Few people have heard of it, yet many consider John Blankenbaker's KENBAK-1 to be the first commercial personal computer.

Koss introduced these headphones over 40 years ago, and they remain affordable favorites to this day.

Somnus 5 Sleep System Mystery

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There was a time in the late 70's when my parents joined the health food craze that was spreading across the U.S. Not only was the pantry stocked with unusual food (I distinctly remember canned celery that was preserved in some kind of seawater – you'll never need Ipecac again), but the mail brought tons of catalogs with strange gadgets. The microchip revolution didn't just make computers and personal electronics possible, it also enabled crackpot pseudo-scientific devices that made outlandish and unverified claims.

Conx I don't know if the Somnus 5 falls into that particular category because so far I haven't figured out what in the heck it is. It's a “sleep system”, and my knowledge of Latin tells me that the “somn-” prefix is also sleep related. There is a single AC plug, and then two cords with Molex-type connectors on the end - all three have screw-type fuses. I'm purely guessing here - perhaps these led to speakers? This is “Somnus 5”, so I guess that Somnus 1 through 4 were keeping the developer up nights until he figured out number five here...

The bottom bears date stamps from 1980 and '81, and the rest looks typical of electronics of the era. The front panel is a piece of red plastic so you can sight the electronics inside. There is a clock/alarm/timer setup that's easy enough to figure out, as well as a “snooze” button that no sleepy person is ever going to be able find, but that's still not the mystery.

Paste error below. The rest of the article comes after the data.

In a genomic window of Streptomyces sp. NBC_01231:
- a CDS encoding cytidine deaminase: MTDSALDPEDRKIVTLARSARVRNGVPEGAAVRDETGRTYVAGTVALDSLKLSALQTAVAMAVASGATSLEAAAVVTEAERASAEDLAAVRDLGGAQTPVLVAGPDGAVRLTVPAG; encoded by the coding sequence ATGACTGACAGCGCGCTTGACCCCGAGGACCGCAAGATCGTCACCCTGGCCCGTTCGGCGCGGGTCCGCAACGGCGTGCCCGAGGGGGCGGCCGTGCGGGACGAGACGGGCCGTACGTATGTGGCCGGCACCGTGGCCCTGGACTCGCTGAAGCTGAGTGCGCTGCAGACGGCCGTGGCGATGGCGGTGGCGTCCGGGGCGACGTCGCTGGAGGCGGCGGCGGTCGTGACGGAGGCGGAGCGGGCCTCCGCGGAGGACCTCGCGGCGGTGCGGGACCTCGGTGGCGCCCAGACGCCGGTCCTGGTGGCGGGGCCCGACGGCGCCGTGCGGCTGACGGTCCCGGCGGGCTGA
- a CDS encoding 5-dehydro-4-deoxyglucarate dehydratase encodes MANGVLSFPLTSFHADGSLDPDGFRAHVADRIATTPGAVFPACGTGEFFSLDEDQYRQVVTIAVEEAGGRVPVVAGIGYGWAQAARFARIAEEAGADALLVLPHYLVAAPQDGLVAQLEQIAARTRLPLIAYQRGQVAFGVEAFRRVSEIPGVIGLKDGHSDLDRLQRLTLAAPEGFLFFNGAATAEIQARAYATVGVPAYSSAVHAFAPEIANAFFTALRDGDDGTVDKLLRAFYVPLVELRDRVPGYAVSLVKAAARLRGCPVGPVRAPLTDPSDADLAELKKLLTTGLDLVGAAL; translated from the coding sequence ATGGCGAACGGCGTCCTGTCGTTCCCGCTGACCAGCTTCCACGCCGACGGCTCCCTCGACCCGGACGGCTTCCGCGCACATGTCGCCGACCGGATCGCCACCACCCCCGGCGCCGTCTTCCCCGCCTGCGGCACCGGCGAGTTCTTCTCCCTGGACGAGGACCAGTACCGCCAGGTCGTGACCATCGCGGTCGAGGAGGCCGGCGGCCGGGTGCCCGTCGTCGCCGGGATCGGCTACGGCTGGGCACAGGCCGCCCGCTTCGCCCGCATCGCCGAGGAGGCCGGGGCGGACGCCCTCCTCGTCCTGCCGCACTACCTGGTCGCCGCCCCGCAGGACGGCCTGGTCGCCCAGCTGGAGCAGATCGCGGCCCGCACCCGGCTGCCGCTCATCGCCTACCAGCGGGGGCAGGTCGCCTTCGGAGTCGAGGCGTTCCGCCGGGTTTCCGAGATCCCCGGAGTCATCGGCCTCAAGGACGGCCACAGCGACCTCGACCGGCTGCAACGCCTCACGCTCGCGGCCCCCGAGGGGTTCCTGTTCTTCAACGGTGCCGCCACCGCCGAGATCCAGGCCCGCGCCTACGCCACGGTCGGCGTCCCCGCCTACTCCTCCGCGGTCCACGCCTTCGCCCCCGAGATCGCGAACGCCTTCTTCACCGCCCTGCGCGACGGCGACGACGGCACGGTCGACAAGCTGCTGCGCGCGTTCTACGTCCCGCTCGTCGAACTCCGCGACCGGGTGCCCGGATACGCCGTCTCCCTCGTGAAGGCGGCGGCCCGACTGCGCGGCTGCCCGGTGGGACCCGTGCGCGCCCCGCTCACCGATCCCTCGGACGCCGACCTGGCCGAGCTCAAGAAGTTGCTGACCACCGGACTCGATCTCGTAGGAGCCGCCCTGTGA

Knobs Six knobs on the right size of the cabinet are divided by “Pulse Control” (complete with blinking LED) and “Pulsewave Design”.  “Design” has knobs for frequency, contrast, symmetry, and interval. “Pulsewave Control” has two knobs to control frequency and intensity. Sounds like the edit controls on a synthesizer, and I'm guessing that the sound you create is what the countdown timer is for. Do these controls let you manipulate white noise or maybe a sine wave? The timer gives you an hour of operation – perhaps the custom sound you create is supposed to help you fall asleep?

I haven't been able to coax any sound out of the unit, though I can get the little pulse control light to oscillate at different speeds, so I'm guessing that something is going on in there. I've got to imagine that this was part of a very spendy system with “special” speakers and everything. Of course we don't really have a Federal Board of Sleep that I know of, so these guys probably could have made whatever claims they wanted.  I don't know about you, but having a machine hissing at me next to my bed is unlikely to help me get a good night's sleep.

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Anyone out there have any ideas what this could really be for?

Update: The mystery is solved thanks to our reader Kim Perry "My parents had this device. It was connected to their water bed mattress. The water bed had these round circular baffles and the pulse was supposed to help you get to sleep because of the rhythms of the pulse. Sorry if I'm not explaining it perfectly, but as soon as I saw this on the site I remembered my parent's bed." Thanks to Kim for even more proof that we have the best readers in the world.

related:
Magic Fingers vibrating bed
An alarm clock to wake the dead
Tivoli Audio Model Three analog alarm clock radio

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